Grim reaper

There’s a jolly piece by Andy McSmith in today’s Independent. Entitled Dancing on their graves and triggered by Tina Turner’s unsurprisingly cool response to her ex-husband’s demise, it casts an eye over some of the more memorably sour, if not downright cruel, reactions to other people’s deaths. As someone who’s never been at all afraid to say good riddance at the news of some despicable shit shuffling off his or her mortal coil, I thoroughly enjoyed the article and am looking forward to being able to celebrate the sound of, say, Margaret Thatcher or Eggs Benedict’s bucket being resoundingly kicked.

On a style note, this short post contains four different ways of referring to mortality (plus one in the title). You may have noticed and wondered why. The fact is that I’ve decided to avoid repetition, that bulwark of robust English prose, and adopt the Latinate use of synonyms as a gesture of goodwill towards my Italian readers. I do this without irony. Pietro Citati, kiss my ass. Ovvero Osculate my posterior.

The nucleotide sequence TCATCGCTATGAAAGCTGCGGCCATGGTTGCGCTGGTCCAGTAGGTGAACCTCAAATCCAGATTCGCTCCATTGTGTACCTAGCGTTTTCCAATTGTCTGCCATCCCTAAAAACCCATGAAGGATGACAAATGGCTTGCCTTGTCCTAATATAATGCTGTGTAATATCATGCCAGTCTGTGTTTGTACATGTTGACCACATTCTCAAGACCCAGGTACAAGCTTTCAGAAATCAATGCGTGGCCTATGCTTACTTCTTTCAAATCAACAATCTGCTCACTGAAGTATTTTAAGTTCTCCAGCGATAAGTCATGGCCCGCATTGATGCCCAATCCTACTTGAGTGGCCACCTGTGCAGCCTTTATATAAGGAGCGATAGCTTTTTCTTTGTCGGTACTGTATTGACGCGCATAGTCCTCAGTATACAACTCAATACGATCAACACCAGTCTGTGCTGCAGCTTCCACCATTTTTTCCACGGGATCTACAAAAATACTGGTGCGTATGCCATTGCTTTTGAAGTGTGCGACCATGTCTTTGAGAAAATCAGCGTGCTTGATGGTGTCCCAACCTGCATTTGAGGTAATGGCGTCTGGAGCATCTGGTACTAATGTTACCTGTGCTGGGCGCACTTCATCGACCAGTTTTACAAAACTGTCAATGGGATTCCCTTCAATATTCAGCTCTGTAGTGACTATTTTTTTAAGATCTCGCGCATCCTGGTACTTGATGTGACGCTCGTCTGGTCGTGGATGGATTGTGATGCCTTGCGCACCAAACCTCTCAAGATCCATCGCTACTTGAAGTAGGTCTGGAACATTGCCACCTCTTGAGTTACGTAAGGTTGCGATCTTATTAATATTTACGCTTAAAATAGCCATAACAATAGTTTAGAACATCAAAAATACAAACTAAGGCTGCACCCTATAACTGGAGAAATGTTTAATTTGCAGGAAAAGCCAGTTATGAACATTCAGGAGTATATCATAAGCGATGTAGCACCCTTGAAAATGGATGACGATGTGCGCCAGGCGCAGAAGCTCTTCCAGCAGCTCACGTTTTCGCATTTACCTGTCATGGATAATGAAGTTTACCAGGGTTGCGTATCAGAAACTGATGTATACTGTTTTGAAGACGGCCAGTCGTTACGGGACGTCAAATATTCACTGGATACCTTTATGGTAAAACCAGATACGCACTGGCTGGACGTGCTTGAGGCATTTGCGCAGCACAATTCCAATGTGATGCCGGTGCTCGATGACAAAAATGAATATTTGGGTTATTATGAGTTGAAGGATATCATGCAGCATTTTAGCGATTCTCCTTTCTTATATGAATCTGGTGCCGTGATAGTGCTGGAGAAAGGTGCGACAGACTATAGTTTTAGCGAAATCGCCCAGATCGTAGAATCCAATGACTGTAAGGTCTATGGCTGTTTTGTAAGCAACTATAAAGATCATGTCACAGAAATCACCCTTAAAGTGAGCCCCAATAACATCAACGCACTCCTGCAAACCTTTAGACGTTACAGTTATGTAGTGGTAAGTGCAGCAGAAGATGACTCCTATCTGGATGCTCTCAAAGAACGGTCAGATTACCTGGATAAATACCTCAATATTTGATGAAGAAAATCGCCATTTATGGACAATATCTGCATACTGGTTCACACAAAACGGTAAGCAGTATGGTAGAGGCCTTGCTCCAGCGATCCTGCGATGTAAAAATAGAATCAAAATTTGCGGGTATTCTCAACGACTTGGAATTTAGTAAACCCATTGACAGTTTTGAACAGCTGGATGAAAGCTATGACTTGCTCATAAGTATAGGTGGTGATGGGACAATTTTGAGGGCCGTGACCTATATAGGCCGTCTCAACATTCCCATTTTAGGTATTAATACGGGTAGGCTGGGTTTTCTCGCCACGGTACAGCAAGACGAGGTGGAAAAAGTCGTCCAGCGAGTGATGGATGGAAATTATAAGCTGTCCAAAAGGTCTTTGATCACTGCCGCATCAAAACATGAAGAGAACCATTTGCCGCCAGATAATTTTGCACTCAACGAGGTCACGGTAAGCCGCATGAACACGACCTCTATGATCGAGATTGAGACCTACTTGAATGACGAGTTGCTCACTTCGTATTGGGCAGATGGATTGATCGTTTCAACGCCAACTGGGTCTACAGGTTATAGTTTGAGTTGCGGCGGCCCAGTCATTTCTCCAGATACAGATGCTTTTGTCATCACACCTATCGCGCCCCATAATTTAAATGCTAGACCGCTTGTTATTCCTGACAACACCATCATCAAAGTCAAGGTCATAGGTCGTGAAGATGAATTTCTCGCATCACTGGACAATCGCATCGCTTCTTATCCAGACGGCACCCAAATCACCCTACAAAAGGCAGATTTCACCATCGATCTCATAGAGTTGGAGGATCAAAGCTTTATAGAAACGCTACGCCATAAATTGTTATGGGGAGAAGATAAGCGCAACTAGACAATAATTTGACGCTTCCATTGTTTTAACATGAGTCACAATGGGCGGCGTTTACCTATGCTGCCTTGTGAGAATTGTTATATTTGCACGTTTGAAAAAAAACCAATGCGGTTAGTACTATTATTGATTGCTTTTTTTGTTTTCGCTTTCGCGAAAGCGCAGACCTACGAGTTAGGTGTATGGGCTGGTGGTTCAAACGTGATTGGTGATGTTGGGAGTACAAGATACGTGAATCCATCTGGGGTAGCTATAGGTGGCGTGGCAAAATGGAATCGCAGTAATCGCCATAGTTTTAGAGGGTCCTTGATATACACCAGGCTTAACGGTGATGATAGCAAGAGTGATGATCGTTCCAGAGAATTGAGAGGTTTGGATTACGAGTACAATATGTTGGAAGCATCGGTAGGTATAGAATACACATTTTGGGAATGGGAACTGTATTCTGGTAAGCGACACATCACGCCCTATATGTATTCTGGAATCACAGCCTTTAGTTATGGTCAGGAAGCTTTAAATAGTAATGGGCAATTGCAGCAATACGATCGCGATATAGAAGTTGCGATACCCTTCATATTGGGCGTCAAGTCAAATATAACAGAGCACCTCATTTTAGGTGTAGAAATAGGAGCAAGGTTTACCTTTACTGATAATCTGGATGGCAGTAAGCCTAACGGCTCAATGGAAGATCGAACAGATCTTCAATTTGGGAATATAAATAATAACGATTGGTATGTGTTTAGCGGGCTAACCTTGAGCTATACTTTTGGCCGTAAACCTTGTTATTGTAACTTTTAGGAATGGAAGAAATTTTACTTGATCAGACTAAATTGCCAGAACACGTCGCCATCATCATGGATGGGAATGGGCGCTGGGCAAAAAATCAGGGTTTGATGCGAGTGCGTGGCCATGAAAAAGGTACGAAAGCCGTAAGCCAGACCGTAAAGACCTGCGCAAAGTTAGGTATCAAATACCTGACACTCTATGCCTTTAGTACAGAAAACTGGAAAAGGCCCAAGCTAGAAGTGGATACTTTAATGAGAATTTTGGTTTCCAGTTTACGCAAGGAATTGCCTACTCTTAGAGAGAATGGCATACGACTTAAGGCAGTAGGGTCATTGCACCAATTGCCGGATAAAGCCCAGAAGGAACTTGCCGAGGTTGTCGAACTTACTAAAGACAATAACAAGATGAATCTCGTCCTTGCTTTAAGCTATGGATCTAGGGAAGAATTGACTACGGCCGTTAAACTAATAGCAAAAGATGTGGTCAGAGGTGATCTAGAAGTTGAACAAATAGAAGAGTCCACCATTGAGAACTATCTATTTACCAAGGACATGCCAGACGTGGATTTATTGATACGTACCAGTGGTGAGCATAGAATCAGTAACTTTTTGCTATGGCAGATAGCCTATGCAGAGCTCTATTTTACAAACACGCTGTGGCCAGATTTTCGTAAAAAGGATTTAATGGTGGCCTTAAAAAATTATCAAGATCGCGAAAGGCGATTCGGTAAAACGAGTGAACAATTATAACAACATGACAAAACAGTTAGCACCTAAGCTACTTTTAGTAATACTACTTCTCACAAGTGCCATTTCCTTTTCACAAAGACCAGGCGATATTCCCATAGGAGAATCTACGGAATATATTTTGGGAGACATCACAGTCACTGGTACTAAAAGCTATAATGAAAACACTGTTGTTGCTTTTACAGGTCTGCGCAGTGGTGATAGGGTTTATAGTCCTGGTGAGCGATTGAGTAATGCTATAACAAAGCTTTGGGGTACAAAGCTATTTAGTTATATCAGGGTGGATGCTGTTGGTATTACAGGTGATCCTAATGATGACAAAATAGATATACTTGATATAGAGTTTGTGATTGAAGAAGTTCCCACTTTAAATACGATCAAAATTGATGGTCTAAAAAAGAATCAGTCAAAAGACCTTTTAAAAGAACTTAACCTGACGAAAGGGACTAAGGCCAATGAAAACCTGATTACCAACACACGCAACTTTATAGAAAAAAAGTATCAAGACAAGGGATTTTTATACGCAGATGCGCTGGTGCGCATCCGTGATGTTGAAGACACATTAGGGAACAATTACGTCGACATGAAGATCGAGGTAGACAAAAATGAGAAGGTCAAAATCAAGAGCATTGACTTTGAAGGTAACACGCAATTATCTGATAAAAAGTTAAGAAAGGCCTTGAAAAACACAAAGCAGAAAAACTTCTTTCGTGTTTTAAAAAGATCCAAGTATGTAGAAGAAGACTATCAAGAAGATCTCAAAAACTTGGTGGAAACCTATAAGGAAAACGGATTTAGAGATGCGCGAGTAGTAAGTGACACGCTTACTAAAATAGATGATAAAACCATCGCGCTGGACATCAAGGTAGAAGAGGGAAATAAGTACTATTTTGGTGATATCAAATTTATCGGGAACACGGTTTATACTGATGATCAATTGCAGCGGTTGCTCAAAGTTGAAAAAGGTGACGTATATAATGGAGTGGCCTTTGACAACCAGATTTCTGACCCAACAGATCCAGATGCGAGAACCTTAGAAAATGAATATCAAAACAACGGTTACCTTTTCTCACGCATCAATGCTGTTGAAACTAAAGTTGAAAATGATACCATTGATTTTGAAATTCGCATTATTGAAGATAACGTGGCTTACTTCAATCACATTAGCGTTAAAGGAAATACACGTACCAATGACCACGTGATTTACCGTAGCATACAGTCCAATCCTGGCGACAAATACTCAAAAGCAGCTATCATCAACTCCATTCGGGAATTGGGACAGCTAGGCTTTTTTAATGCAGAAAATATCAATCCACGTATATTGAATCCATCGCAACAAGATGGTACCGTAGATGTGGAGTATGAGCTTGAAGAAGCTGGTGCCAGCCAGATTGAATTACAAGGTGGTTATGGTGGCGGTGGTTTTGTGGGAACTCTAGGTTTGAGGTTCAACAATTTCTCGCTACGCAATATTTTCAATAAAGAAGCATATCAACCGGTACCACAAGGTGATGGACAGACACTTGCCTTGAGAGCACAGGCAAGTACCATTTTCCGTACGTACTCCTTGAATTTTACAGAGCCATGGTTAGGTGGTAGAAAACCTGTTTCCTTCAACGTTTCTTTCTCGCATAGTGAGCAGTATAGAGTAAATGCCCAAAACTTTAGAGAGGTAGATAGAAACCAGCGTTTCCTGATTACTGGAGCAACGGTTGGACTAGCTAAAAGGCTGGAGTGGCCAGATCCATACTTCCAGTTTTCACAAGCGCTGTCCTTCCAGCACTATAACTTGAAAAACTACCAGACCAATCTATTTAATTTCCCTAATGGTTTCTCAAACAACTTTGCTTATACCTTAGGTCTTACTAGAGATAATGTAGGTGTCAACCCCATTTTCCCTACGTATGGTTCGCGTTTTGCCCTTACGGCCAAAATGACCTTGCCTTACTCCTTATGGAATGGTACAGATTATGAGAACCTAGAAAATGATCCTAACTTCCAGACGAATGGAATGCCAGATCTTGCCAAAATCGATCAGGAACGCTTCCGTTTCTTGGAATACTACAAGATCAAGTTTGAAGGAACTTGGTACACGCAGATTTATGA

On a purely informative note, the first pages to appear if you Google ‘death’ are two Wikipedia articles on, first, a death metal band called Death and, second, death metal music itself. These are followed by a fascinating site called the Death Clock, which tells you how long you’re likely to live and provides a countdown, in seconds, to the actual moment of, er, death. (Yes, back to repetition.) It’s a fun thing to do. By the way, optimism helps.

Advertisements
This entry was posted in death, good riddance, language. Bookmark the permalink.

2 Responses to Grim reaper

  1. Dale says:

    I try to avoid repetition but it’s sometimes difficult, sometimes difficult.

Leave a Reply

Fill in your details below or click an icon to log in:

WordPress.com Logo

You are commenting using your WordPress.com account. Log Out / Change )

Twitter picture

You are commenting using your Twitter account. Log Out / Change )

Facebook photo

You are commenting using your Facebook account. Log Out / Change )

Google+ photo

You are commenting using your Google+ account. Log Out / Change )

Connecting to %s